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Artemis I rocket to roll back inside as storm delays next launch attempt

<i>Joe Raedle/Getty Images</i><br/>The rollback of the moon rocket to the Vehicle Assembly Building at Kennedy Space Center in Florida may delay the next Artemis I launch attempt for at least a few weeks. NASA's Artemis I rocket is pictured here at Cape Canaveral on September 6.
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Joe Raedle/Getty Images
The rollback of the moon rocket to the Vehicle Assembly Building at Kennedy Space Center in Florida may delay the next Artemis I launch attempt for at least a few weeks. NASA's Artemis I rocket is pictured here at Cape Canaveral on September 6.

By Kristin Fisher, Jackie Wattles and Ashley Strickland, CNN

Officials at NASA announced Monday that the space agency is rolling the massive Artemis mega moon rocket back into its hangar, called the Vehicle Assembly Building, at Kennedy Space Center in Florida to protect it from Hurricane Ian.

The move delays the third launch attempt for the Artemis I mission, which is slated to send an uncrewed capsule around the moon, for at least a few weeks. The setback would likely push NASA’s next try into November, though late October potentially could still be an option for the highly anticipated launch.

“Managers met Monday morning and made the decision based on the latest weather predictions associated with Hurricane Ian, after additional data gathered overnight did not show improving expected conditions for the Kennedy Space Center area,” NASA noted on its Artemis blog.

The rocket, called Space Launch System or SLS, is scheduled to make the 4.5-mile (7.2-kilometer) slow trek back to the maintenance building starting at 11 p.m. ET on Monday.

“The decision allows time for employees to address the needs of their families and protect the integrated rocket and spacecraft system. The time of first motion also is based on the best predicted conditions for rollback to meet weather criteria for the move,” NASA said.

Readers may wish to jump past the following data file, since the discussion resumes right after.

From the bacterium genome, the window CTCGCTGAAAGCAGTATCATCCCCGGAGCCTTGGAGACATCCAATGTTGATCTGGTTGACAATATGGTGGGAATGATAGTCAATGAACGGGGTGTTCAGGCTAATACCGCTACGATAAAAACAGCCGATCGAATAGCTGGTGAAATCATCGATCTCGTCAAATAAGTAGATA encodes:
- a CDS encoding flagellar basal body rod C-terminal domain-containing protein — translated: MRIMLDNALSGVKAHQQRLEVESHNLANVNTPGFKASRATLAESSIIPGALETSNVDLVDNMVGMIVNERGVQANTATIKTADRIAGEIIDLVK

The overall goal of NASA’s Artemis program is to return humans to the moon for the first time in half a century. And the Artemis I mission — which is expected to be the first of many — will lay the initial groundwork, testing the rocket and spacecraft and all its subsystems to ensure it’s safe enough for astronauts to fly.

But getting this first mission off the ground has proven to be a trying endeavor. The agency had already decided over the weekend to postpone the third launch attempt, which was previously scheduled for Tuesday, due to weather concerns. The question going into Monday morning was whether the mission team would need to roll the rocket back to shelter as Hurricane Ian headed toward Florida.

With that decision made, NASA is now focusing on getting the roughly $4 billion SLS rocket back to the nearby Vehicle Assembly Building, a massive structure large enough to house the vehicle as it sits upright. The rocket will make the trip by slow crawl, riding atop a moving platform named the Crawler-Transporter 2.

Technical issues thwarted the first two attempts to get the SLS rocket off the ground for the Artemis I mission. A main challenge was a series of leaks that sprung up as teams attempted to fill the rocket with super-chilled liquid hydrogen fuel. The mission team worked to troubleshoot those issues and ran a test last week. Though the tests didn’t go exactly according to plan, NASA deemed it a success, saying it “accomplished all our primary objectives.”

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